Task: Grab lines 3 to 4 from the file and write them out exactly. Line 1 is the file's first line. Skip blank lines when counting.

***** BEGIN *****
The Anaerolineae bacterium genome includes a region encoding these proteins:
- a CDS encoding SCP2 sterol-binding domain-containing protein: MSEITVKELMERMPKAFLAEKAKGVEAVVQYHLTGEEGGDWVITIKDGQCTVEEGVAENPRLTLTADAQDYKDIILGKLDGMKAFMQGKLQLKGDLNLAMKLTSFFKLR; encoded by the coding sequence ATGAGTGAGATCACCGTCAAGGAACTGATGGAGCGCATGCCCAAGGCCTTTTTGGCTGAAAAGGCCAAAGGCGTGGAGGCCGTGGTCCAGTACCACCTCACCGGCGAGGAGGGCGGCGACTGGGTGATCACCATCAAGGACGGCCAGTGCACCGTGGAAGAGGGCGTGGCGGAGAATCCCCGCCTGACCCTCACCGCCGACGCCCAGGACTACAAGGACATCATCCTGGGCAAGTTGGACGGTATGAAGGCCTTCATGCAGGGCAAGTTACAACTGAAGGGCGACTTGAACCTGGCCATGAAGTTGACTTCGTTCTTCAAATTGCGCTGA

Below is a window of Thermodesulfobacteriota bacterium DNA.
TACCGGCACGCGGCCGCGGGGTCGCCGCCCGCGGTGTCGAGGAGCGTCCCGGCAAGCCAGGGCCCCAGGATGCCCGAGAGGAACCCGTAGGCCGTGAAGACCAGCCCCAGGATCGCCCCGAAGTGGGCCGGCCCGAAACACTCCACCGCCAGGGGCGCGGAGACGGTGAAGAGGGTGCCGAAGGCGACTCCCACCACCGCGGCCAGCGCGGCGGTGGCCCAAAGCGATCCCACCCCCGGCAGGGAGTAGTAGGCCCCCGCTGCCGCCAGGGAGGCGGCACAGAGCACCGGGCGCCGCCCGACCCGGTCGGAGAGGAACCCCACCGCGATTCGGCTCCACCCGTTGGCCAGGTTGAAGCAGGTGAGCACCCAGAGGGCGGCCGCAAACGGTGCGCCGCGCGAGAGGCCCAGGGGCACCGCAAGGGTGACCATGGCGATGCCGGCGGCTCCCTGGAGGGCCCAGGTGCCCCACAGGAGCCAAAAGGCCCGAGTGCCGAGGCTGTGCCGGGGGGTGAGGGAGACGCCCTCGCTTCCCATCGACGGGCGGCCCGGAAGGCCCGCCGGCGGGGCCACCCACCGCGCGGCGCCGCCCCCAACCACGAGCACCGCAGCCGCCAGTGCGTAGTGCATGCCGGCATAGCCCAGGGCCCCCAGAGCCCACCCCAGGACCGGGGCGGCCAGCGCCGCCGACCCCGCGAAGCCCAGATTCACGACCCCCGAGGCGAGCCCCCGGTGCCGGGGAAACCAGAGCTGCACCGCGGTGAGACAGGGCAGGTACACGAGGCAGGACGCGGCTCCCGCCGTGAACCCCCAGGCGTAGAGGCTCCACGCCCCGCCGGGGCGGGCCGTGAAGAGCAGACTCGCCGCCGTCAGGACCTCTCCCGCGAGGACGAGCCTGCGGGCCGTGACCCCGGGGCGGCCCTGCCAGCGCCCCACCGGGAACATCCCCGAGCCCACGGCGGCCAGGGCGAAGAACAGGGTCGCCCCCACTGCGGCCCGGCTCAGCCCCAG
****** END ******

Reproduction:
Below is a window of Thermodesulfobacteriota bacterium DNA.
TACCGGCACGCGGCCGCGGGGTCGCCGCCCGCGGTGTCGAGGAGCGTCCCGGCAAGCCAGGGCCCCAGGATGCCCGAGAGGAACCCGTAGGCCGTGAAGACCAGCCCCAGGATCGCCCCGAAGTGGGCCGGCCCGAAACACTCCACCGCCAGGGGCGCGGAGACGGTGAAGAGGGTGCCGAAGGCGACTCCCACCACCGCGGCCAGCGCGGCGGTGGCCCAAAGCGATCCCACCCCCGGCAGGGAGTAGTAGGCCCCCGCTGCCGCCAGGGAGGCGGCACAGAGCACCGGGCGCCGCCCGACCCGGTCGGAGAGGAACCCCACCGCGATTCGGCTCCACCCGTTGGCCAGGTTGAAGCAGGTGAGCACCCAGAGGGCGGCCGCAAACGGTGCGCCGCGCGAGAGGCCCAGGGGCACCGCAAGGGTGACCATGGCGATGCCGGCGGCTCCCTGGAGGGCCCAGGTGCCCCACAGGAGCCAAAAGGCCCGAGTGCCGAGGCTGTGCCGGGGGGTGAGGGAGACGCCCTCGCTTCCCATCGACGGGCGGCCCGGAAGGCCCGCCGGCGGGGCCACCCACCGCGCGGCGCCGCCCCCAACCACGAGCACCGCAGCCGCCAGTGCGTAGTGCATGCCGGCATAGCCCAGGGCCCCCAGAGCCCACCCCAGGACCGGGGCGGCCAGCGCCGCCGACCCCGCGAAGCCCAGATTCACGACCCCCGAGGCGAGCCCCCGGTGCCGGGGAAACCAGAGCTGCACCGCGGTGAGACAGGGCAGGTACACGAGGCAGGACGCGGCTCCCGCCGTGAACCCCCAGGCGTAGAGGCTCCACGCCCCGCCGGGGCGGGCCGTGAAGAGCAGACTCGCCGCCGTCAGGACCTCTCCCGCGAGGACGAGCCTGCGGGCCGTGACCCCGGGGCGGCCCTGCCAGCGCCCCACCGGGAACATCCCCGAGCCCACGGCGGCCAGGGCGAAGAACAGGGTCGCCCCCACTGCGGCCCGGCTCAGCCCCAG